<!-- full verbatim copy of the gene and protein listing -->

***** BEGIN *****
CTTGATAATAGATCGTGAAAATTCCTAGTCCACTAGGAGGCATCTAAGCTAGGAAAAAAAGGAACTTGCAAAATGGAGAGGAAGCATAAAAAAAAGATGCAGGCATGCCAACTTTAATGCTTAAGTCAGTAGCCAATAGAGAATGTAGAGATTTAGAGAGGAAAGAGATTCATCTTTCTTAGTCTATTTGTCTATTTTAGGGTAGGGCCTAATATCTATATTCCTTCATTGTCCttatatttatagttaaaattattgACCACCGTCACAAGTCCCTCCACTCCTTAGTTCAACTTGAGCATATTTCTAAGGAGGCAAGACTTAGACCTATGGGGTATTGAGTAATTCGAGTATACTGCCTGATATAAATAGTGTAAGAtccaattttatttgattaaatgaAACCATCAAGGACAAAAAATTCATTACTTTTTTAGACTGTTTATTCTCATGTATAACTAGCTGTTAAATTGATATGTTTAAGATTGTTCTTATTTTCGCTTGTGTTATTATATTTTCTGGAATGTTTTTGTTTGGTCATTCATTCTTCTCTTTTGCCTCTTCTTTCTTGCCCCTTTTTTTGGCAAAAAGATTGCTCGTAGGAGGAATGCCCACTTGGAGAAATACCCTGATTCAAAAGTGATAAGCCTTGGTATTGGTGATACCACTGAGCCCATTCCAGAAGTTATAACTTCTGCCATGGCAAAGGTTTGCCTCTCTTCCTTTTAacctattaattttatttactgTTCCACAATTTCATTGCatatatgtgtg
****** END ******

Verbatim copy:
CTTGATAATAGATCGTGAAAATTCCTAGTCCACTAGGAGGCATCTAAGCTAGGAAAAAAAGGAACTTGCAAAATGGAGAGGAAGCATAAAAAAAAGATGCAGGCATGCCAACTTTAATGCTTAAGTCAGTAGCCAATAGAGAATGTAGAGATTTAGAGAGGAAAGAGATTCATCTTTCTTAGTCTATTTGTCTATTTTAGGGTAGGGCCTAATATCTATATTCCTTCATTGTCCttatatttatagttaaaattattgACCACCGTCACAAGTCCCTCCACTCCTTAGTTCAACTTGAGCATATTTCTAAGGAGGCAAGACTTAGACCTATGGGGTATTGAGTAATTCGAGTATACTGCCTGATATAAATAGTGTAAGAtccaattttatttgattaaatgaAACCATCAAGGACAAAAAATTCATTACTTTTTTAGACTGTTTATTCTCATGTATAACTAGCTGTTAAATTGATATGTTTAAGATTGTTCTTATTTTCGCTTGTGTTATTATATTTTCTGGAATGTTTTTGTTTGGTCATTCATTCTTCTCTTTTGCCTCTTCTTTCTTGCCCCTTTTTTTGGCAAAAAGATTGCTCGTAGGAGGAATGCCCACTTGGAGAAATACCCTGATTCAAAAGTGATAAGCCTTGGTATTGGTGATACCACTGAGCCCATTCCAGAAGTTATAACTTCTGCCATGGCAAAGGTTTGCCTCTCTTCCTTTTAacctattaattttatttactgTTCCACAATTTCATTGCatatatgtgtg